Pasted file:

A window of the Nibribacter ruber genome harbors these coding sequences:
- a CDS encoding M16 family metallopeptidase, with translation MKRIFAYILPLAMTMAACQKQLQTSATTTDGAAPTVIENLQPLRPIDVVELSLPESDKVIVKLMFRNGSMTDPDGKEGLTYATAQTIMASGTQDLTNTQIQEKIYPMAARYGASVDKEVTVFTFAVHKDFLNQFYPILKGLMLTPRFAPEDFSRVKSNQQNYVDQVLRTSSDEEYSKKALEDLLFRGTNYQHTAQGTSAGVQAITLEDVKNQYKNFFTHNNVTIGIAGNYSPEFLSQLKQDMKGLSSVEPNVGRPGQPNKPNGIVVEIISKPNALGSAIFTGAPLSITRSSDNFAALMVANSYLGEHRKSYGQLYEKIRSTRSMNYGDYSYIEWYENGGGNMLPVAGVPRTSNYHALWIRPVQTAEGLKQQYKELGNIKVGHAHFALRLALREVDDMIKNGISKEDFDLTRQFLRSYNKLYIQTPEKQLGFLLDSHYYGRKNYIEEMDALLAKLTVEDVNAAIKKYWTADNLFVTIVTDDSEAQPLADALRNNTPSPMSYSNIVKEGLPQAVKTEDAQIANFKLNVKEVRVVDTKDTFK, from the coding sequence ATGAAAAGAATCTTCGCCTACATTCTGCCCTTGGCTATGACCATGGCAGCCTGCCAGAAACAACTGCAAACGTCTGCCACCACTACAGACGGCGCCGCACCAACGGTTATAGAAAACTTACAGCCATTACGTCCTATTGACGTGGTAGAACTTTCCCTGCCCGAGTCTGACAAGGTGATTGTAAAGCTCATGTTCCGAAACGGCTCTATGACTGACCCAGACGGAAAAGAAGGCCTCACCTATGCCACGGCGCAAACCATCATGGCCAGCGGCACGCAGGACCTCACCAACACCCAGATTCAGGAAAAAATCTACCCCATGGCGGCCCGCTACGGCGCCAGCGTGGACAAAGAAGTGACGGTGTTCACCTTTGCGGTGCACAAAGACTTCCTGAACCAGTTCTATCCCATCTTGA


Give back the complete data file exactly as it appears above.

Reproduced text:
A window of the Nibribacter ruber genome harbors these coding sequences:
- a CDS encoding M16 family metallopeptidase, with translation MKRIFAYILPLAMTMAACQKQLQTSATTTDGAAPTVIENLQPLRPIDVVELSLPESDKVIVKLMFRNGSMTDPDGKEGLTYATAQTIMASGTQDLTNTQIQEKIYPMAARYGASVDKEVTVFTFAVHKDFLNQFYPILKGLMLTPRFAPEDFSRVKSNQQNYVDQVLRTSSDEEYSKKALEDLLFRGTNYQHTAQGTSAGVQAITLEDVKNQYKNFFTHNNVTIGIAGNYSPEFLSQLKQDMKGLSSVEPNVGRPGQPNKPNGIVVEIISKPNALGSAIFTGAPLSITRSSDNFAALMVANSYLGEHRKSYGQLYEKIRSTRSMNYGDYSYIEWYENGGGNMLPVAGVPRTSNYHALWIRPVQTAEGLKQQYKELGNIKVGHAHFALRLALREVDDMIKNGISKEDFDLTRQFLRSYNKLYIQTPEKQLGFLLDSHYYGRKNYIEEMDALLAKLTVEDVNAAIKKYWTADNLFVTIVTDDSEAQPLADALRNNTPSPMSYSNIVKEGLPQAVKTEDAQIANFKLNVKEVRVVDTKDTFK, from the coding sequence ATGAAAAGAATCTTCGCCTACATTCTGCCCTTGGCTATGACCATGGCAGCCTGCCAGAAACAACTGCAAACGTCTGCCACCACTACAGACGGCGCCGCACCAACGGTTATAGAAAACTTACAGCCATTACGTCCTATTGACGTGGTAGAACTTTCCCTGCCCGAGTCTGACAAGGTGATTGTAAAGCTCATGTTCCGAAACGGCTCTATGACTGACCCAGACGGAAAAGAAGGCCTCACCTATGCCACGGCGCAAACCATCATGGCCAGCGGCACGCAGGACCTCACCAACACCCAGATTCAGGAAAAAATCTACCCCATGGCGGCCCGCTACGGCGCCAGCGTGGACAAAGAAGTGACGGTGTTCACCTTTGCGGTGCACAAAGACTTCCTGAACCAGTTCTATCCCATCTTGA